2.3 Taxonomies of FDI

2.3.1 FDI in Natural Resources

Even when the natural resources are generating income, there is a danger of currency exchange rates being negatively affected. Overvalued currencies are usually as a result of policies put in place to protect the local currency, instead of allowing market forces to determine the exchange rates (Shatz & Tarr, 2016). There have been cases where for personal gain, individual government officials have corruptly authorised foreign direct investment without following due process. A case in point is in Nigeria, where foreign firms have invested in the oil industry by giving incentives to corrupt officials (Moran, 2016). Countries like Chile are examples of nations that have effectively managed the use of income from natural resources, thereby benefiting many of their citizens (Moran, 2016).

2.3.2 FDI in Infrastructure

The main challenge facing FDI into infrastructure development is that most of the investments do not have a direct return, and hence the government usually bears the costs. The challenges faced by governments is that they sign the agreements which are valued in hard currencies while they budget in their local currencies. Changes in the exchange rates during the project could adversely affect the host government (Martin & Bracey, 2016). If the exchange rates change for the better, then the government benefits, but if they change for the worse, the government has a budget deficit. When this happens, the unfortunate situation is viewed as a political act, not as a business deal gone wrong (Berry, 2013). To protect investors from their countries, the Asian and Latin American governments make it mandatory for the host governments to guarantee the exchange rate for payments made in foreign currencies.

2.3.3 FDI in Non-extractive and Non-infrastructure Sectors

FDI in the sectors of production that is, manufacturing, processing, assembly, services, retail and agribusiness are considered risk free, a concept that might be misleading. The old thinking is that the investor in non-extractive and non-infrastructure sectors do not cause harm to the environment, and the expectation to treat the employees at international standards. Research reveals that investors behave differently depending on whether their work is to cater to the export market or for the local market (Ietto-Gillies, 2012). The competition they face on international markets that usually looks at how they produce their products and the way they pay their taxes and treat employees. However, when they are dealing with local markets, they usually do not face stiff competition, and they hence do not feel obliged to respect some international laws.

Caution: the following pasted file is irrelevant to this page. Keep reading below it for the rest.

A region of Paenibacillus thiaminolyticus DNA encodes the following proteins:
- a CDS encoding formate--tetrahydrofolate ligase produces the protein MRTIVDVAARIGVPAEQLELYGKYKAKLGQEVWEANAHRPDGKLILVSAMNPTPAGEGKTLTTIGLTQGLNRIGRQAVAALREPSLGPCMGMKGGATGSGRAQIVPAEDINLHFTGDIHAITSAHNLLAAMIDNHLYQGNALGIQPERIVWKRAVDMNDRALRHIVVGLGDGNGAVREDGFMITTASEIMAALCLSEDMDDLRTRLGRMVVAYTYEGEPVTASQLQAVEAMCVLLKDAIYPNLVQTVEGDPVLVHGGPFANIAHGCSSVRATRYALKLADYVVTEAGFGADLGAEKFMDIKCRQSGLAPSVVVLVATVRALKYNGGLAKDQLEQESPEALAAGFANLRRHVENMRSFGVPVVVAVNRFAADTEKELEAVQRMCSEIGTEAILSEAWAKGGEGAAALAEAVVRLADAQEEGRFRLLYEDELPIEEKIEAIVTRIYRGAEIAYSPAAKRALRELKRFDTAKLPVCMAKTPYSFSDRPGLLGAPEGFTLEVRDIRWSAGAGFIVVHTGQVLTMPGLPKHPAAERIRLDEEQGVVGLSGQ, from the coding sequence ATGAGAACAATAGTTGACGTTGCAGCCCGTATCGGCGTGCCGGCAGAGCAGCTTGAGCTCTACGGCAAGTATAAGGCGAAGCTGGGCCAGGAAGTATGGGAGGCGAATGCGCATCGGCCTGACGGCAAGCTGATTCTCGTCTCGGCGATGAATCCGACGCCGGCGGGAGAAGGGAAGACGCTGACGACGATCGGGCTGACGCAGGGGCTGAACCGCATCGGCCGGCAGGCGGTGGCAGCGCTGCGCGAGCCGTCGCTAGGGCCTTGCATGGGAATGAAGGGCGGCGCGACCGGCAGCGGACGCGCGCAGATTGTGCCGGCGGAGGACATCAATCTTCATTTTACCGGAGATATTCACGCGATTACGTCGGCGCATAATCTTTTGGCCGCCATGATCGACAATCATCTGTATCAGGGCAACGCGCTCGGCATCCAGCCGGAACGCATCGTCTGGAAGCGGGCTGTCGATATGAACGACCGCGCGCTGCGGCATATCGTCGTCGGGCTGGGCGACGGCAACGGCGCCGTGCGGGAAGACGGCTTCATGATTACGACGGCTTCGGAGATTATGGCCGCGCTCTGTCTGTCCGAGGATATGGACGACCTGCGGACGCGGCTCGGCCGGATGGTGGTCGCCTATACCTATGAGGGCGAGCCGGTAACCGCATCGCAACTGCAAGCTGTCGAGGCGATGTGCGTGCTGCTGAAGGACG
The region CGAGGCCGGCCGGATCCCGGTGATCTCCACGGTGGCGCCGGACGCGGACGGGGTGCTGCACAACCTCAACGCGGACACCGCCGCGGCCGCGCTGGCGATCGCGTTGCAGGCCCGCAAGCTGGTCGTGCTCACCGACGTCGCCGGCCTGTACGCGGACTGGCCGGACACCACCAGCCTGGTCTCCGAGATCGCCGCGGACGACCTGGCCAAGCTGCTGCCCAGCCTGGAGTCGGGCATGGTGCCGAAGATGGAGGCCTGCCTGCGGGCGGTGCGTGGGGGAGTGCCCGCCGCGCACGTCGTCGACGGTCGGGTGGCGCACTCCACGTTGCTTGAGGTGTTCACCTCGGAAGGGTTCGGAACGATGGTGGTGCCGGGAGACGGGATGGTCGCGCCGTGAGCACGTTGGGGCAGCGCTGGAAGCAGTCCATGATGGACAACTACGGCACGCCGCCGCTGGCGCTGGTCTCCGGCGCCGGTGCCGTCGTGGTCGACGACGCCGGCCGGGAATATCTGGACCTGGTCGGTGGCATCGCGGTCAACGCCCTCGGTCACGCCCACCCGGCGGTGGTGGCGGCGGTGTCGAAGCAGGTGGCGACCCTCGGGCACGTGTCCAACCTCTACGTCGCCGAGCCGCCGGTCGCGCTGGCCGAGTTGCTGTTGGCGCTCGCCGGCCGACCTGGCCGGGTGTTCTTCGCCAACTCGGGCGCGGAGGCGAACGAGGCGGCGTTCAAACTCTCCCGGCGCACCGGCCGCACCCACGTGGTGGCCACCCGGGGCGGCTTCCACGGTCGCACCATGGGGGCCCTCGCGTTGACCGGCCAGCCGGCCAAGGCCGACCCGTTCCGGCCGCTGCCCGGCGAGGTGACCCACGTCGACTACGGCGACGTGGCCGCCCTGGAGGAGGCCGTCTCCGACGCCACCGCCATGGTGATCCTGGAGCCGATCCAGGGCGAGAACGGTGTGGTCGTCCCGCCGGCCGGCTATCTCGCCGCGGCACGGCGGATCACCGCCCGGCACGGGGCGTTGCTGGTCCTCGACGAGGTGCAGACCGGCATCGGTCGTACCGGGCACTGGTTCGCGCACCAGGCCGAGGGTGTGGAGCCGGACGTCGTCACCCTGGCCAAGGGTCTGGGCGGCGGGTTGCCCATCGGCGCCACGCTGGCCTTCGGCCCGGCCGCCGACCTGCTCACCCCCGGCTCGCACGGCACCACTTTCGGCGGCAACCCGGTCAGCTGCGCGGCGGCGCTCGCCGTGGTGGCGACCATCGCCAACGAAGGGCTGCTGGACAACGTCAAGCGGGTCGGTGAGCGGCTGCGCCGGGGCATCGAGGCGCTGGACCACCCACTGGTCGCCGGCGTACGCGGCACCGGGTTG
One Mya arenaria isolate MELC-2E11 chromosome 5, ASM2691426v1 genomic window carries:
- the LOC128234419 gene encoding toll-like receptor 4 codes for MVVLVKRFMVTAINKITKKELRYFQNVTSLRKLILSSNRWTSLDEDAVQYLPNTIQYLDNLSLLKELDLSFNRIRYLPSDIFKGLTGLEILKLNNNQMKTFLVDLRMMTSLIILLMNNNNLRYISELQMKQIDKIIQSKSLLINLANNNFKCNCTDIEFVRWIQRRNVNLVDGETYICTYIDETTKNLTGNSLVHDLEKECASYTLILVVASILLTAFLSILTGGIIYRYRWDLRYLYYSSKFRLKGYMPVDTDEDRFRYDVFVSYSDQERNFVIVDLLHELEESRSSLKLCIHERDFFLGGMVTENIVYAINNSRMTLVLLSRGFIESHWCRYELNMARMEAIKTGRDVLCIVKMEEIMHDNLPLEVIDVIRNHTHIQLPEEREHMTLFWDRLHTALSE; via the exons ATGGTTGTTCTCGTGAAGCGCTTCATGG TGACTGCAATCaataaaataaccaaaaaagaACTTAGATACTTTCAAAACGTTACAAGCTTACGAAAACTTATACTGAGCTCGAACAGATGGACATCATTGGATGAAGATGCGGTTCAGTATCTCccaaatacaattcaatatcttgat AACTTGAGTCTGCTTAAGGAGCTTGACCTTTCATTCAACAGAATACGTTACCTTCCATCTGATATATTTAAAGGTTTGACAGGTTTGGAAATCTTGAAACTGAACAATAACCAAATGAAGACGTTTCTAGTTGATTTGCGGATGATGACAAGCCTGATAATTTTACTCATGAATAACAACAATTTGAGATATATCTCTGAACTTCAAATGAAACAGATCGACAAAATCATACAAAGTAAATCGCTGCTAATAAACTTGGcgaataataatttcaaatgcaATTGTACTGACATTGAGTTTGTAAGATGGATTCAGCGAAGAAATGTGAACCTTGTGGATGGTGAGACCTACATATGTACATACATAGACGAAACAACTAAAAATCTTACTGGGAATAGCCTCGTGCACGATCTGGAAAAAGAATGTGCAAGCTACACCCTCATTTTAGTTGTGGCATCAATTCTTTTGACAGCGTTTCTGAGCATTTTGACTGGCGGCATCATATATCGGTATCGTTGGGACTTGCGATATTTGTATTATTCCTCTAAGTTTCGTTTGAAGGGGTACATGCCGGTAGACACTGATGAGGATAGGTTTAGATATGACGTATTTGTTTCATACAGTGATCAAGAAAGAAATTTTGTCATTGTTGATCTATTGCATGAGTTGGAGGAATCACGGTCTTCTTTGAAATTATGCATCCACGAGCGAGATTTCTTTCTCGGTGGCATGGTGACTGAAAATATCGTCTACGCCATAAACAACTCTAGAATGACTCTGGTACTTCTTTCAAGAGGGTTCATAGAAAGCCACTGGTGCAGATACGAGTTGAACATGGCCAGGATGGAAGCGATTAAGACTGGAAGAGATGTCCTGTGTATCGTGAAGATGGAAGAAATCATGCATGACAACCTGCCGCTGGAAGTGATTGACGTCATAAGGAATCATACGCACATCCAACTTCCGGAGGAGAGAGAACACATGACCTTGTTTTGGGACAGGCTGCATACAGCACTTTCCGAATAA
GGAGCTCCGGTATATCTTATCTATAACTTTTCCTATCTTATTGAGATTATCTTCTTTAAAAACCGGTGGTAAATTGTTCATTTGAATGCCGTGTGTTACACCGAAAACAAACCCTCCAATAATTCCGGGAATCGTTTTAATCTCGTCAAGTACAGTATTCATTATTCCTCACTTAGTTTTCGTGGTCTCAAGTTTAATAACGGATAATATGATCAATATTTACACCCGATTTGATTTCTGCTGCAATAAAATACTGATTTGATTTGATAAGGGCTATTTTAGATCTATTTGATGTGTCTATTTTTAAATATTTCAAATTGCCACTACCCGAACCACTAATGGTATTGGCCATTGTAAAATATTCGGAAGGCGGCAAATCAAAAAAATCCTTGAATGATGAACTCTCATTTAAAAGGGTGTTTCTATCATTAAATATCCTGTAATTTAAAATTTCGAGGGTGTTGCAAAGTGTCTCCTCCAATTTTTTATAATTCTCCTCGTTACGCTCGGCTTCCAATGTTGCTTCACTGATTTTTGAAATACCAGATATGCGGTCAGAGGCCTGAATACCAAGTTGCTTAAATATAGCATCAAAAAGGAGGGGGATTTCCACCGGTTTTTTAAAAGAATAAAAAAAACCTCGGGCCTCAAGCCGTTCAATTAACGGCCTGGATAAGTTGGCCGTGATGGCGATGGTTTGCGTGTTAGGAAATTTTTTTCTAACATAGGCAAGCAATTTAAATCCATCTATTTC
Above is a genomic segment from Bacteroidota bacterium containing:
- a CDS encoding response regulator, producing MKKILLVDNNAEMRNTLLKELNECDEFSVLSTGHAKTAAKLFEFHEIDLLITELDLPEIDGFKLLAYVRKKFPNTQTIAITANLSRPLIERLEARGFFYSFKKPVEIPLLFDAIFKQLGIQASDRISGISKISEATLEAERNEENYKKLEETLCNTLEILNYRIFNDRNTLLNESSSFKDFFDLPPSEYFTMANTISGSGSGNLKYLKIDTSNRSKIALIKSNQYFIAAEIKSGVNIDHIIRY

2.4 Vacillations and Oscillations on the determinants of Household Indebtedness in Namibia

2.4.1 Changes in household income

Keynesian theory present empirical evidence to circumscribe that adverse income multiplier effects may, under certain situations, be outweighed by wealth impacts or by variances in households ' viewpoint of their permanent income (Bhattacharya, 2016) . The household stratum will be more sensitive to dynamism in interest rates, individually if they are unforeseen, and variations in household income such as that caused by unemployment (Ranciere, 2014). The exorbitant house prices are relative to household revenue; the more debt new domiciliary will have to expense themselves to purchase housing (Benson, 2017). However, there can be an issue of causal nexus at this point: the more domiciles borrow to procure housing, the more house prices rise relative to income rise, which in turn necessitates even more borrowing by new households desiring to purchase housing (IMF , 2014). Hypothesising that the quantum of the debt -service disbursement in proportion to disposable income matters for the sustainability of housing, it could be contended that the nominal interest rate is more pertinent (Benson, 2017). The pliability of the housing supply will also play a fundamental role in recognising the comparative cost of housing. The elasticity, the more an increase in scrounging for housing will elucidate a rise in house prices rather than an upsurge in construction activity.